You might have heard from this book through the movie that came out in 2014. Just as this book, definitely a must-watch! Even though the image you get from the main character is very different than in the book, the story will wow you and the images amaze you. I saw the movie in Alice Springs itself, where the story starts. It was a recommendation from my parents who had read the book, and the boyfriend (who was then not the boyfriend yet) who had seen it before and decided he’d come with me to watch it again (on what he keeps insisting was our first date). Ever since, I’ve been wanting to read the book. And now I have. And it was everything I hoped for and more.
Let me first tell you something about the story without giving away too much. It’s actually a travel report rather than a novel. The main character and writer, Robyn Davidson, decided in to cross the Australian desert with a few camels in the late 70s. Something that returns a lot in the book, is the Why of this decision. It comes down to her wanting to show that you really can do everything you want to as long as you set your mind to it, which she expands on also in the interesting postscript to the 2012 edition, full of other inspirational quotes like:
“One can choose adventure in the most ordinary of circumstances. Adventure of the mind, or to use an old-fashioned word, the spirit.”
The first part of the story tells you about her preparations in and around Alice Springs. The second part deals with the actual journey: from Alice Springs in the Northern Territory to Hamelin Pool on the coastline of Western Australia; Robyn, four camels and a dog. The book includes of course a map with the route, and a few pictures taken by Rick Smolan, the photographer chosen by Robyn herself to meet her a few times on the road to document with pictures for National Geographic, the sponsor of the whole adventure.
I think you might agree: plenty of story material there! But the book isn’t just about the story, about the amazing and also scary things that happened on the way. It gives you an interesting insight into the mind of Robyn, which you don’t get in the movie. Suddenly all of her decisions make a lot more sense, certainly if you place them against the Australian society as it was in the ’70s (as she explains in her postscript).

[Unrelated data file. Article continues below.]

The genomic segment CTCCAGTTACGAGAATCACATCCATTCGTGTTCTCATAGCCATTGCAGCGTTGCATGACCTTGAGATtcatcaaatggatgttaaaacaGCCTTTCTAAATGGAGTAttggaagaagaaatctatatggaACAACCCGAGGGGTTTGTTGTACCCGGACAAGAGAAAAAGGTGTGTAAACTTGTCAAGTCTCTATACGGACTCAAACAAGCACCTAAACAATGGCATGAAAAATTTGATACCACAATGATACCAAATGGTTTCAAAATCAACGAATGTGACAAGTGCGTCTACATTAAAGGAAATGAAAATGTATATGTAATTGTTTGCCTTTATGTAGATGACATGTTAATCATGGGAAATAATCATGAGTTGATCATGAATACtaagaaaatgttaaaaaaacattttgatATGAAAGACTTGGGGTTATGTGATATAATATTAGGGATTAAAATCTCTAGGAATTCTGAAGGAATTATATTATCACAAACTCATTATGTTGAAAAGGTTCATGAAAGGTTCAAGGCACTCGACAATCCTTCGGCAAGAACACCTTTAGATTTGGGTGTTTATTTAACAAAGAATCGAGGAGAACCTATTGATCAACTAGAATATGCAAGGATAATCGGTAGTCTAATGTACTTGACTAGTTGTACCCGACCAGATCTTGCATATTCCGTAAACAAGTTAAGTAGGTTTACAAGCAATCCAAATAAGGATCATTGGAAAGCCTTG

The book tells you a lot about the Australia of that time. What went on in people’s minds and how they perceived their country.
The openness and emptiness which had at first threatened me were now a comfort which allowed my sense of freedom and joyful aimlessness to grow. This sense of space works deep in the Australian collective consciousness. It is frightening and most of the people huddle around the eastern seaboard where life is easy and space a graspable concept, but it produces a sense of potential and possibility nevertheless that may not exist now in any European country. It will not be long, however, before the land is conquered, fenced up and beaten into submission. But here it was free, unspoilt and seemingly indestructible.
Now, to me, the book is extra special because of its setting. When I saw the movie in 2014, I was living in Alice Springs, after having spent some time visiting the red centre and before that, having spent three months in Shark Bay, right next to Hamelin Pool in Western Australia, the end point of Robyn’s journey. The images in the movie brought up beautiful memories from my trip before, but mostly the strongest feeling of amazement I have ever encountered. Somewhere in the lines of: “Oh my goodness that is the most beautiful piece of land I have ever seen, and somehow I was lucky enough to live there and enjoy it myself.” Of course I haven’t experienced that beautiful piece of land the way Robyn did, not even closely. But still I felt it was such an honour to have spent time in that amazing country.
Reading the book brought back that feeling of amazement even stronger. Because now Robyn tells you how she felt about it. What the journey did for her and brought about in her.
The two important things I did learn were that you are as powerful and strong as you allow yourself to be, and that the most difficult part of any endeavour is taking the first step, making the first decision. And I knew even then that I would forget them time and time again and would have to go back and repeat those words that had become meaningless and try to remember.